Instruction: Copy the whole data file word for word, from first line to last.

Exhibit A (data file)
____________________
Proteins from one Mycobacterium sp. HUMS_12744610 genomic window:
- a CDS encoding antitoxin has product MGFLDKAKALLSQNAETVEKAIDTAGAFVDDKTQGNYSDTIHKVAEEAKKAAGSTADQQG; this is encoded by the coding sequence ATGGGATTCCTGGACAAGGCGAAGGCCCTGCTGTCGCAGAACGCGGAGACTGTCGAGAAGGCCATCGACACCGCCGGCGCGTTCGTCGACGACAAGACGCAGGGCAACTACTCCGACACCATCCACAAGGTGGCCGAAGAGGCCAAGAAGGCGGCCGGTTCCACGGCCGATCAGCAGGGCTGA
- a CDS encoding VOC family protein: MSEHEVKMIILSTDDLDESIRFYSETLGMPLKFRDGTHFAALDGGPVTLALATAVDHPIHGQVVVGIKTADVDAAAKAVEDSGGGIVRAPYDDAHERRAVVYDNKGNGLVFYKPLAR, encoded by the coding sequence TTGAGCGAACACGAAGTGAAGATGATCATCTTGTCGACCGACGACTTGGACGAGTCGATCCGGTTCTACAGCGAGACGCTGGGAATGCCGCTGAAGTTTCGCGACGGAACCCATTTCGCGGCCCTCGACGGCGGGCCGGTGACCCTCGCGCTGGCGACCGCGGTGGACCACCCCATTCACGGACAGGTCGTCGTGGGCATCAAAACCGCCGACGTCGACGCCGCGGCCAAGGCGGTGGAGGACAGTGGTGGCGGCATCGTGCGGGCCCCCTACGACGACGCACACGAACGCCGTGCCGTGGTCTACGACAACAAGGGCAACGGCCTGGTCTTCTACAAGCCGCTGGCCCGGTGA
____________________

Proteins from one Mycobacterium sp. HUMS_12744610 genomic window:
- a CDS encoding antitoxin has product MGFLDKAKALLSQNAETVEKAIDTAGAFVDDKTQGNYSDTIHKVAEEAKKAAGSTADQQG; this is encoded by the coding sequence ATGGGATTCCTGGACAAGGCGAAGGCCCTGCTGTCGCAGAACGCGGAGACTGTCGAGAAGGCCATCGACACCGCCGGCGCGTTCGTCGACGACAAGACGCAGGGCAACTACTCCGACACCATCCACAAGGTGGCCGAAGAGGCCAAGAAGGCGGCCGGTTCCACGGCCGATCAGCAGGGCTGA
- a CDS encoding VOC family protein: MSEHEVKMIILSTDDLDESIRFYSETLGMPLKFRDGTHFAALDGGPVTLALATAVDHPIHGQVVVGIKTADVDAAAKAVEDSGGGIVRAPYDDAHERRAVVYDNKGNGLVFYKPLAR, encoded by the coding sequence TTGAGCGAACACGAAGTGAAGATGATCATCTTGTCGACCGACGACTTGGACGAGTCGATCCGGTTCTACAGCGAGACGCTGGGAATGCCGCTGAAGTTTCGCGACGGAACCCATTTCGCGGCCCTCGACGGCGGGCCGGTGACCCTCGCGCTGGCGACCGCGGTGGACCACCCCATTCACGGACAGGTCGTCGTGGGCATCAAAACCGCCGACGTCGACGCCGCGGCCAAGGCGGTGGAGGACAGTGGTGGCGGCATCGTGCGGGCCCCCTACGACGACGCACACGAACGCCGTGCCGTGGTCTACGACAACAAGGGCAACGGCCTGGTCTTCTACAAGCCGCTGGCCCGGTGA